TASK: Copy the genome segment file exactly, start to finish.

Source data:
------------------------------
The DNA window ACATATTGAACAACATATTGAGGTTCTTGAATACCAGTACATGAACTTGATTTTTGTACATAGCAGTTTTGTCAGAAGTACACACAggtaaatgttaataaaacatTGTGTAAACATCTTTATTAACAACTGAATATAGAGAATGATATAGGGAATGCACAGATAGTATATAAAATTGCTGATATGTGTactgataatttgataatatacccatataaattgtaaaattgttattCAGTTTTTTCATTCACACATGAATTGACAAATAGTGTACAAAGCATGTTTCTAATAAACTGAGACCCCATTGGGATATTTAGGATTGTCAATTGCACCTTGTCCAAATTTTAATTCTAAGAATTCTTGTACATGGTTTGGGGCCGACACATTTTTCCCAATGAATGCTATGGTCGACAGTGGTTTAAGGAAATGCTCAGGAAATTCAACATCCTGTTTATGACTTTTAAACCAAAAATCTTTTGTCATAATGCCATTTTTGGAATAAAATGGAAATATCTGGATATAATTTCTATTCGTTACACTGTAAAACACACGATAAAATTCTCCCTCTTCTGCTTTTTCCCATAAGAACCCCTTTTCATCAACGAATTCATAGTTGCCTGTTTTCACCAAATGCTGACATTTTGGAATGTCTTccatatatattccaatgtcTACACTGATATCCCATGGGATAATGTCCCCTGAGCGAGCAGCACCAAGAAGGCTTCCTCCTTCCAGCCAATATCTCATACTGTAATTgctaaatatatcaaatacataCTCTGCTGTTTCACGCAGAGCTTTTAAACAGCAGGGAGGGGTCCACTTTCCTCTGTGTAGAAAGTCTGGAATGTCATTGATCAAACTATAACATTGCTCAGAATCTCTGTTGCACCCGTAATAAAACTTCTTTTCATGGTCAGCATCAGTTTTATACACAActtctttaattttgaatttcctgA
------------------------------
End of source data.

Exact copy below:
The DNA window ACATATTGAACAACATATTGAGGTTCTTGAATACCAGTACATGAACTTGATTTTTGTACATAGCAGTTTTGTCAGAAGTACACACAggtaaatgttaataaaacatTGTGTAAACATCTTTATTAACAACTGAATATAGAGAATGATATAGGGAATGCACAGATAGTATATAAAATTGCTGATATGTGTactgataatttgataatatacccatataaattgtaaaattgttattCAGTTTTTTCATTCACACATGAATTGACAAATAGTGTACAAAGCATGTTTCTAATAAACTGAGACCCCATTGGGATATTTAGGATTGTCAATTGCACCTTGTCCAAATTTTAATTCTAAGAATTCTTGTACATGGTTTGGGGCCGACACATTTTTCCCAATGAATGCTATGGTCGACAGTGGTTTAAGGAAATGCTCAGGAAATTCAACATCCTGTTTATGACTTTTAAACCAAAAATCTTTTGTCATAATGCCATTTTTGGAATAAAATGGAAATATCTGGATATAATTTCTATTCGTTACACTGTAAAACACACGATAAAATTCTCCCTCTTCTGCTTTTTCCCATAAGAACCCCTTTTCATCAACGAATTCATAGTTGCCTGTTTTCACCAAATGCTGACATTTTGGAATGTCTTccatatatattccaatgtcTACACTGATATCCCATGGGATAATGTCCCCTGAGCGAGCAGCACCAAGAAGGCTTCCTCCTTCCAGCCAATATCTCATACTGTAATTgctaaatatatcaaatacataCTCTGCTGTTTCACGCAGAGCTTTTAAACAGCAGGGAGGGGTCCACTTTCCTCTGTGTAGAAAGTCTGGAATGTCATTGATCAAACTATAACATTGCTCAGAATCTCTGTTGCACCCGTAATAAAACTTCTTTTCATGGTCAGCATCAGTTTTATACACAActtctttaattttgaatttcctgA